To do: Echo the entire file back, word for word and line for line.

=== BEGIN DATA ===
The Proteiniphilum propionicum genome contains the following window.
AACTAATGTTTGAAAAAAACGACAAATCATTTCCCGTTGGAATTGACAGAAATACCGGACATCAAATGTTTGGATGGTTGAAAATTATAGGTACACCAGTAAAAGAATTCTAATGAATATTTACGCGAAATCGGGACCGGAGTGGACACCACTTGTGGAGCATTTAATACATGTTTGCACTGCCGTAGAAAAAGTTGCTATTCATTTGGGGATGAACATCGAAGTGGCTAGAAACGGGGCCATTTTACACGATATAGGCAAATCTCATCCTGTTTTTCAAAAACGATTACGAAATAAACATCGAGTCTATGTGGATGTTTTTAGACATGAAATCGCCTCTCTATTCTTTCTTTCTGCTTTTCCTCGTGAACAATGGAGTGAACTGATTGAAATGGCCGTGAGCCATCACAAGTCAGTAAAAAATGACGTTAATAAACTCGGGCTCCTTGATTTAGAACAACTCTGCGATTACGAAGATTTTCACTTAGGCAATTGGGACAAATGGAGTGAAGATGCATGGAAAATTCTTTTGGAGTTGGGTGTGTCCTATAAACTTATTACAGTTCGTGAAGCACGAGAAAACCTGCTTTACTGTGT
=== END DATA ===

The Proteiniphilum propionicum genome contains the following window.
AACTAATGTTTGAAAAAAACGACAAATCATTTCCCGTTGGAATTGACAGAAATACCGGACATCAAATGTTTGGATGGTTGAAAATTATAGGTACACCAGTAAAAGAATTCTAATGAATATTTACGCGAAATCGGGACCGGAGTGGACACCACTTGTGGAGCATTTAATACATGTTTGCACTGCCGTAGAAAAAGTTGCTATTCATTTGGGGATGAACATCGAAGTGGCTAGAAACGGGGCCATTTTACACGATATAGGCAAATCTCATCCTGTTTTTCAAAAACGATTACGAAATAAACATCGAGTCTATGTGGATGTTTTTAGACATGAAATCGCCTCTCTATTCTTTCTTTCTGCTTTTCCTCGTGAACAATGGAGTGAACTGATTGAAATGGCCGTGAGCCATCACAAGTCAGTAAAAAATGACGTTAATAAACTCGGGCTCCTTGATTTAGAACAACTCTGCGATTACGAAGATTTTCACTTAGGCAATTGGGACAAATGGAGTGAAGATGCATGGAAAATTCTTTTGGAGTTGGGTGTGTCCTATAAACTTATTACAGTTCGTGAAGCACGAGAAAACCTGCTTTACTGTGT